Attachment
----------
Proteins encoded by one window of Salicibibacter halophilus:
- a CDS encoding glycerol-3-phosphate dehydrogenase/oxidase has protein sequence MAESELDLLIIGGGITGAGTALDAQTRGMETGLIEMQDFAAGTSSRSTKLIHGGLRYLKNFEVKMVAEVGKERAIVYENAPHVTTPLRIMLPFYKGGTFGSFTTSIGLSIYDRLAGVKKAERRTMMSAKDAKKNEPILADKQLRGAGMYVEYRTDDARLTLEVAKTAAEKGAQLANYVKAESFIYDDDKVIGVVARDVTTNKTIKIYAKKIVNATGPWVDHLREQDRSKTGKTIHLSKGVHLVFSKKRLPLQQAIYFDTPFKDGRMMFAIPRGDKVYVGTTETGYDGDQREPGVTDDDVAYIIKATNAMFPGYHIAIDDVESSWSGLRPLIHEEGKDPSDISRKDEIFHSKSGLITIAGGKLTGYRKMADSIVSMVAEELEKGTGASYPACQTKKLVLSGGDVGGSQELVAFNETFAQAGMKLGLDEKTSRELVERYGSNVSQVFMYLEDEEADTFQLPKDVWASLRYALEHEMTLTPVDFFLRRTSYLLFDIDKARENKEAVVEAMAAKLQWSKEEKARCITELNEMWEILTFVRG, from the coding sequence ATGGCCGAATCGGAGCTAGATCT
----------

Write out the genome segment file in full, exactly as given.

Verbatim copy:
Proteins encoded by one window of Salicibibacter halophilus:
- a CDS encoding glycerol-3-phosphate dehydrogenase/oxidase has protein sequence MAESELDLLIIGGGITGAGTALDAQTRGMETGLIEMQDFAAGTSSRSTKLIHGGLRYLKNFEVKMVAEVGKERAIVYENAPHVTTPLRIMLPFYKGGTFGSFTTSIGLSIYDRLAGVKKAERRTMMSAKDAKKNEPILADKQLRGAGMYVEYRTDDARLTLEVAKTAAEKGAQLANYVKAESFIYDDDKVIGVVARDVTTNKTIKIYAKKIVNATGPWVDHLREQDRSKTGKTIHLSKGVHLVFSKKRLPLQQAIYFDTPFKDGRMMFAIPRGDKVYVGTTETGYDGDQREPGVTDDDVAYIIKATNAMFPGYHIAIDDVESSWSGLRPLIHEEGKDPSDISRKDEIFHSKSGLITIAGGKLTGYRKMADSIVSMVAEELEKGTGASYPACQTKKLVLSGGDVGGSQELVAFNETFAQAGMKLGLDEKTSRELVERYGSNVSQVFMYLEDEEADTFQLPKDVWASLRYALEHEMTLTPVDFFLRRTSYLLFDIDKARENKEAVVEAMAAKLQWSKEEKARCITELNEMWEILTFVRG, from the coding sequence ATGGCCGAATCGGAGCTAGATCT